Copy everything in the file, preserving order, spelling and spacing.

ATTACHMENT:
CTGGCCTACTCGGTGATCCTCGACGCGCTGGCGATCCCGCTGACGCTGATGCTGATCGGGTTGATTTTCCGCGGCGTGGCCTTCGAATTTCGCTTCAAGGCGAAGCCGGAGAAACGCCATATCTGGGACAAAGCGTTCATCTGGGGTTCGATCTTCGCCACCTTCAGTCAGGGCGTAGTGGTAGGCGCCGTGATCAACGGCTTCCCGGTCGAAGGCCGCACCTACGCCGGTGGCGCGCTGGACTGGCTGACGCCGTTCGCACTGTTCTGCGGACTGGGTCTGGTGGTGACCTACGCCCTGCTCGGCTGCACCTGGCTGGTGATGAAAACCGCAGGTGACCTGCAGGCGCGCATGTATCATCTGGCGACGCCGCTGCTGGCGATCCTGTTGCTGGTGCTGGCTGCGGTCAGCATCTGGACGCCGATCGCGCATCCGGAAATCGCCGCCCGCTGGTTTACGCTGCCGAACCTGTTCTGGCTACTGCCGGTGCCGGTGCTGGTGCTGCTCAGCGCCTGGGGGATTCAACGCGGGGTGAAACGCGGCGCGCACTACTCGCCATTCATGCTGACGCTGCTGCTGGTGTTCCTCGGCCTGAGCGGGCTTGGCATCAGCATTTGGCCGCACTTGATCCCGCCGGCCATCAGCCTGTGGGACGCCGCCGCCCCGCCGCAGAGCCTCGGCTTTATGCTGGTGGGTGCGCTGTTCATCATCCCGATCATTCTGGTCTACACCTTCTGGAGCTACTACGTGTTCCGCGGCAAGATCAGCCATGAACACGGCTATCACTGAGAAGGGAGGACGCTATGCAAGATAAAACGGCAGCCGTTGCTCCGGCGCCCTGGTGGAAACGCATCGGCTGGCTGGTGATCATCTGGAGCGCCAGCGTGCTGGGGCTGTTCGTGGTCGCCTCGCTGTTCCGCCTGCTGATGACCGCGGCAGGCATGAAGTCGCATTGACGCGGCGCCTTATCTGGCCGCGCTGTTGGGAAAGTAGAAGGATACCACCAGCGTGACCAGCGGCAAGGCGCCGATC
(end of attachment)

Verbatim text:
CTGGCCTACTCGGTGATCCTCGACGCGCTGGCGATCCCGCTGACGCTGATGCTGATCGGGTTGATTTTCCGCGGCGTGGCCTTCGAATTTCGCTTCAAGGCGAAGCCGGAGAAACGCCATATCTGGGACAAAGCGTTCATCTGGGGTTCGATCTTCGCCACCTTCAGTCAGGGCGTAGTGGTAGGCGCCGTGATCAACGGCTTCCCGGTCGAAGGCCGCACCTACGCCGGTGGCGCGCTGGACTGGCTGACGCCGTTCGCACTGTTCTGCGGACTGGGTCTGGTGGTGACCTACGCCCTGCTCGGCTGCACCTGGCTGGTGATGAAAACCGCAGGTGACCTGCAGGCGCGCATGTATCATCTGGCGACGCCGCTGCTGGCGATCCTGTTGCTGGTGCTGGCTGCGGTCAGCATCTGGACGCCGATCGCGCATCCGGAAATCGCCGCCCGCTGGTTTACGCTGCCGAACCTGTTCTGGCTACTGCCGGTGCCGGTGCTGGTGCTGCTCAGCGCCTGGGGGATTCAACGCGGGGTGAAACGCGGCGCGCACTACTCGCCATTCATGCTGACGCTGCTGCTGGTGTTCCTCGGCCTGAGCGGGCTTGGCATCAGCATTTGGCCGCACTTGATCCCGCCGGCCATCAGCCTGTGGGACGCCGCCGCCCCGCCGCAGAGCCTCGGCTTTATGCTGGTGGGTGCGCTGTTCATCATCCCGATCATTCTGGTCTACACCTTCTGGAGCTACTACGTGTTCCGCGGCAAGATCAGCCATGAACACGGCTATCACTGAGAAGGGAGGACGCTATGCAAGATAAAACGGCAGCCGTTGCTCCGGCGCCCTGGTGGAAACGCATCGGCTGGCTGGTGATCATCTGGAGCGCCAGCGTGCTGGGGCTGTTCGTGGTCGCCTCGCTGTTCCGCCTGCTGATGACCGCGGCAGGCATGAAGTCGCATTGACGCGGCGCCTTATCTGGCCGCGCTGTTGGGAAAGTAGAAGGATACCACCAGCGTGACCAGCGGCAAGGCGCCGATC